I’ve just finished reading: Roots by Alex Haley (1976)

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I’ve been meaning to read this for some years now and last night I finished it.

This Pulitzer Prize winning book created an enormous stir when it was released in 1976 (bearing in mind that the 60s civil rights movement was still fresh in people’s minds & happening). A family history of a PoC had never really been written or seen prior to the books release and naturally it became a sensation.

The book is a one man’s “documentation” of his family history dating back to 1767 and the kidnapping of his ancestor Kunte Kinte. His subsequent harrowing voyage to America, his slavery and his descendants. Sadly, later we would learn that the first part of the book, detailing Kinte’s life in the village of Juffre, was largely plagiarised from a book called The African by Harold Courlander. Haley would later admit that passages had been copied unintentionally and history experts would also document that Haley’s research suffered badly from confirmation bias (for more information see here).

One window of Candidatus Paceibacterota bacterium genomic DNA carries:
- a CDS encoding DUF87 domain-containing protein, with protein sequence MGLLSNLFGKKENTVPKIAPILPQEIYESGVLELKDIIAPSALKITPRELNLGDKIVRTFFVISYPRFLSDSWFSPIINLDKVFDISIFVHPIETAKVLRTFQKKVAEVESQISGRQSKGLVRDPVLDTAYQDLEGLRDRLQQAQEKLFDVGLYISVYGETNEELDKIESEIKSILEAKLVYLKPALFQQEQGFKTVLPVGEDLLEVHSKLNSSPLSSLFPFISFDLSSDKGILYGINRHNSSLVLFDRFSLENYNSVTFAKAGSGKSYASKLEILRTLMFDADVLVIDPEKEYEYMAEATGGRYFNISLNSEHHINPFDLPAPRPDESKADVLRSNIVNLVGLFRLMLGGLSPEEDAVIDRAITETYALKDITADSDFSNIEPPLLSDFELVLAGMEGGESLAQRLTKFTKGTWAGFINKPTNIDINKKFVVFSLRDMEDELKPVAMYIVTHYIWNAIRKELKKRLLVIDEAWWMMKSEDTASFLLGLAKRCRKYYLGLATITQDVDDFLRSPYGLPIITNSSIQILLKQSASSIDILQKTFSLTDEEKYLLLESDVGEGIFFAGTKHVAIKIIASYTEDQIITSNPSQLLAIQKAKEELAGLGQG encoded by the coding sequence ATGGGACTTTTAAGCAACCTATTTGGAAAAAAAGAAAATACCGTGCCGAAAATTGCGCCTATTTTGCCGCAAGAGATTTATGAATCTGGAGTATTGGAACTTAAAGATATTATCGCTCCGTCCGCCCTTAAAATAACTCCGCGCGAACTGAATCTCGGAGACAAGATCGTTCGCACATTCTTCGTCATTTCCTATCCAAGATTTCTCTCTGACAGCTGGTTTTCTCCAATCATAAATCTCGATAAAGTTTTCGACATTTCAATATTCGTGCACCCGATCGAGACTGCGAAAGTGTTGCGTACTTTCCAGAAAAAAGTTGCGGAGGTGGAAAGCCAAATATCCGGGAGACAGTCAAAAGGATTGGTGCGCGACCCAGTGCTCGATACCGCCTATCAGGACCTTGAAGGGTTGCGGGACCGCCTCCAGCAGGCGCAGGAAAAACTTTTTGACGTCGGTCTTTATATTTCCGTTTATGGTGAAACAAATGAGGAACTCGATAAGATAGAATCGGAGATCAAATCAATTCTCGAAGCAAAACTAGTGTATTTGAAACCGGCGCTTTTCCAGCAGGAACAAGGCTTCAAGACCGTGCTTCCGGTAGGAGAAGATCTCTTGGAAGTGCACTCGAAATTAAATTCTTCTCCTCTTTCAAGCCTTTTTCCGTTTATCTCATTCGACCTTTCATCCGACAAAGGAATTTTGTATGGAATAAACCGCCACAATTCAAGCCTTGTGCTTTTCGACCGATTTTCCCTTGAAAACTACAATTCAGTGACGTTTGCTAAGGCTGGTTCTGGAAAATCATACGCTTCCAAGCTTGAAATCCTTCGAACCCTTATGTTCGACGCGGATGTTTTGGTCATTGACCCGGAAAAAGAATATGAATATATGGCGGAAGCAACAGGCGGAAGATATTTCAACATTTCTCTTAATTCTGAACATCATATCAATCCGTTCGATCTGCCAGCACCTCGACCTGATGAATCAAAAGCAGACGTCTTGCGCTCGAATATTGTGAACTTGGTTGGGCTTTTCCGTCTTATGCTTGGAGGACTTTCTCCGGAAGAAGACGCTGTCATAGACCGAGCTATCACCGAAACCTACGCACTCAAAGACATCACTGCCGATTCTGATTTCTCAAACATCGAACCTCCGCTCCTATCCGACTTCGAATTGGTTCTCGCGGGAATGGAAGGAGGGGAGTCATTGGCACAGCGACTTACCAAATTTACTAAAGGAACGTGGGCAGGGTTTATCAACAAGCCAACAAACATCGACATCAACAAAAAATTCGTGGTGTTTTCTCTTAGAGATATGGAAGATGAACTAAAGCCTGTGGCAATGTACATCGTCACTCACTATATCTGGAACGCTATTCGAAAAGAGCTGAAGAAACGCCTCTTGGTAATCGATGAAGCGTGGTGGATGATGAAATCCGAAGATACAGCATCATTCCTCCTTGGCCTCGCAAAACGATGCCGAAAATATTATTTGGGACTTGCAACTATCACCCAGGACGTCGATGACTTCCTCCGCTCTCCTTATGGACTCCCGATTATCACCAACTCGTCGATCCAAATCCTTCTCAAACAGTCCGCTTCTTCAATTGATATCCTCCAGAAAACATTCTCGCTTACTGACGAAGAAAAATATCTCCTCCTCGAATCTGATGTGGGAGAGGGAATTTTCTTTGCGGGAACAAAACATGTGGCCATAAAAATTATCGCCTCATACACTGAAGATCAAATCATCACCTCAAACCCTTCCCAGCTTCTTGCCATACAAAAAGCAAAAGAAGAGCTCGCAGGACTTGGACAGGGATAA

Setting the controversies aside however, this book’s importance in African American culture & history cannot be denied nor should it. This book isn’t so much fact but rather a historical novel and should be read as such. It’s an absorbing story, well told. So much so, despite knowing the story (I watched the TV series a while ago), I remained hooked, rooting for the characters. It gives an articulate voice to the countless, untold stories of millions of their harrowing experiences and lives. Stories that should never ever be forgotten from history.

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